Article via Vanity Fair.
Who would win in a fight between Matt Damon’s super-soldier Jason Bourne and Ben Affleck’s superhero Batman? According Damon, Bourne would reign supreme.
Damon and Affleck never needed an excuse to hang out; the long-time friends were often spotted together even when they had no specific joint project in the works. But now that the pair have officially brought their old series Project Greenlight back to life on HBO, we can have regular doses of the Matt and Ben power hour Sunday nights on HBO. And anyone familiar with the Damon/Affleck friendship knows that the two have no mercy when it comes to teasing each other.
“Jason Bourne would kick the s–t out of Batman — absolutely!” Damon told Entertainment Weekly. “Batman’s gotta take on Superman first. If he could beat him, then maybe he could take on Jason Bourne.” I buy it. Sure, Batfleck probably has batarangs and other wonderful toys, but have you seen what Bourne can do with just a book?
We all know how this goes with Damon and Affleck by now. First comes the teasing joke, then comes the retaliation. I expect Affleck and Jimmy Kimmel are cooking up some delicious revenge at this very moment. Keep your eyes peeled for The Bat Supremacy.
As for Damon, he has no plans to play a traditional cape-wearing hero any time soon. “I think they’re kind of out of superheroes,” Damon said. “Ben’s going to be like the sixth or seventh Batman, so I don’t think there’s really any left. So I’m good. Jason Bourne is my superhero.”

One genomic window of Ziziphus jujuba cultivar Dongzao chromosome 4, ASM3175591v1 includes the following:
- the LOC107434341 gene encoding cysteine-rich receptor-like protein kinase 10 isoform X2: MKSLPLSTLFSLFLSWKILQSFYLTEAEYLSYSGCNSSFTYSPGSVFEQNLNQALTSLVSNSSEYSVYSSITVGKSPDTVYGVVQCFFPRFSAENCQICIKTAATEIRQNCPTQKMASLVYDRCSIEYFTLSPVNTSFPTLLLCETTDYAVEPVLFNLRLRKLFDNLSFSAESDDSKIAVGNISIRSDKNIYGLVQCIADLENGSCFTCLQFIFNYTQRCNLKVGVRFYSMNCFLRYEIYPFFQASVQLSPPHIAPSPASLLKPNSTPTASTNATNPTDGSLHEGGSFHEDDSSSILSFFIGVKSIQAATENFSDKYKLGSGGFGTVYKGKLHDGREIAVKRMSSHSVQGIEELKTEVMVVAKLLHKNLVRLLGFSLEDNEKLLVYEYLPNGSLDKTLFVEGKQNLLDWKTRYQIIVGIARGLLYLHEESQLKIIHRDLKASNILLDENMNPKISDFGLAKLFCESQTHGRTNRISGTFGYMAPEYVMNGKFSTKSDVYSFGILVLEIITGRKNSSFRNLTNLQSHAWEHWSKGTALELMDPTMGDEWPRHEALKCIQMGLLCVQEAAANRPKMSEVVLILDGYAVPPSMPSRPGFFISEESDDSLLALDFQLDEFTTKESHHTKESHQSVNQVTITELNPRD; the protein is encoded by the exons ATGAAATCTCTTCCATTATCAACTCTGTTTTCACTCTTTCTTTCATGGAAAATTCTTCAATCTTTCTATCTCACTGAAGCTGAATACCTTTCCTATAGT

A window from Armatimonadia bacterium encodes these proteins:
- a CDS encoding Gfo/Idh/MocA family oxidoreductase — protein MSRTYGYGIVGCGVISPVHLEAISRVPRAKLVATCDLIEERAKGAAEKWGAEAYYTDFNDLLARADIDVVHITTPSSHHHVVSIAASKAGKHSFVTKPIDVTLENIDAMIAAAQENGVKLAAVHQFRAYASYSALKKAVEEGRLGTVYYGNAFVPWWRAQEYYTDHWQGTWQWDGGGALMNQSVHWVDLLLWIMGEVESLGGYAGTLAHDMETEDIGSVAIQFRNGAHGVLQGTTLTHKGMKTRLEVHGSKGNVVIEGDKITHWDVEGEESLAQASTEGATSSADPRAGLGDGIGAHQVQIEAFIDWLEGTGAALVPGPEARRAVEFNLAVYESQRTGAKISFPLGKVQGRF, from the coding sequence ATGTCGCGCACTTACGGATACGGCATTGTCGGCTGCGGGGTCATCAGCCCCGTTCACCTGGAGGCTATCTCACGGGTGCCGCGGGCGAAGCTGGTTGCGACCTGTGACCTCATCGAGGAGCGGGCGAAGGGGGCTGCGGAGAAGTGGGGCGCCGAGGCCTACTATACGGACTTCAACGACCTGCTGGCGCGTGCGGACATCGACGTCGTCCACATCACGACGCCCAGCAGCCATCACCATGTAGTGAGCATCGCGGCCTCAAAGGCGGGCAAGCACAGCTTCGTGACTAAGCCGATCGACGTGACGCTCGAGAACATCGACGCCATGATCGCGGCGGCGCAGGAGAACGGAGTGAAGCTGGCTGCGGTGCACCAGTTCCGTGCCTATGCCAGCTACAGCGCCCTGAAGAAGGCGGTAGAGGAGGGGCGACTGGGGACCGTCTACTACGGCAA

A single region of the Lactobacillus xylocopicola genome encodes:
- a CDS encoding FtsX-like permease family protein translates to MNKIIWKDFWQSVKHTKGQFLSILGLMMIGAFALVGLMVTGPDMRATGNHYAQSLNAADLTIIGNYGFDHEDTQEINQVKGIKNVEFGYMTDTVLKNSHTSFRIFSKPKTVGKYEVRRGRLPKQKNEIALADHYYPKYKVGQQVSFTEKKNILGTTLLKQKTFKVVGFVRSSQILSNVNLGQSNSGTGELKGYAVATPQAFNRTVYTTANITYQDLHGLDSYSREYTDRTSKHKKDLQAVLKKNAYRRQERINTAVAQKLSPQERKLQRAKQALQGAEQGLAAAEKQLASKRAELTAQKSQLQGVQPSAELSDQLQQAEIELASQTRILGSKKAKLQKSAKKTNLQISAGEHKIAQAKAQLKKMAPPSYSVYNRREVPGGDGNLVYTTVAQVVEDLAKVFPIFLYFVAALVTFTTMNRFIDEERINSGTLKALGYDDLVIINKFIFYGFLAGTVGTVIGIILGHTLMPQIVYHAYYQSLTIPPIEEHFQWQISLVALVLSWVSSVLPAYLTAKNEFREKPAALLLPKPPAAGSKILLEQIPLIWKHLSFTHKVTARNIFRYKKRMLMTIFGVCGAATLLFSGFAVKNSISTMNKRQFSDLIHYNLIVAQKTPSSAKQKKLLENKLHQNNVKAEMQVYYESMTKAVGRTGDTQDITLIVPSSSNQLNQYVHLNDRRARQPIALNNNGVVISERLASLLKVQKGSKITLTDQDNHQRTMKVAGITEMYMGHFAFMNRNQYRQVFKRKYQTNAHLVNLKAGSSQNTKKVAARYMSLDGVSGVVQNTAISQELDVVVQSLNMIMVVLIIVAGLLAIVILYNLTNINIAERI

Though it likely wasn’t his intention, Damon actually makes a great point about the recent debate over the superhero movie craze. Earlier this month, Steven Spielberg said the trend was sure to end soon. “We were around when the Western died and there will be a time when the superhero movie goes the way of the Western.” But while capes and tights trend may fade someday, moviegoing audiences will always be invested in superheroes be they enhanced spies like Bourne, or the other seemingly indestructible protagonists of franchises like The Transporter, Fast & Furious, Mad Max, Crank, and Resident Evil. (To name just a few.) They may not have capes, but as Damon points out in his claim that Bourne can best Batfleck, they’re pretty super.
You can compare Damon and Affleck’s fighting skills for yourself when both the latest Bourne installment and Batman v. Superman: Dawn of Justice open in 2016.
Pictures of Matt Damon at the Entertainment Weekly Must List Party at the Toronto International Film Festival are up in the gallery!
Through his organization Water.org, Matt Damon is determined to put an end to the profound crisis that a child under the age of 5 dies every 21 seconds because he or she doesn’t have access to clean water. This crisis affects almost 780 million people worldwide. The charity is dedicated to helping communities in developing countries throughout Africa, the Americas, and South Asia fund projects that provide long-term, sustainable solutions, thereby ending desperate searches for potable water.
We chatted with him inside our TIFF portrait studio about his cause, which he first told us back in January has “helped more than a million people, and we believe we can reach millions more.” Read below for more on his incredible efforts: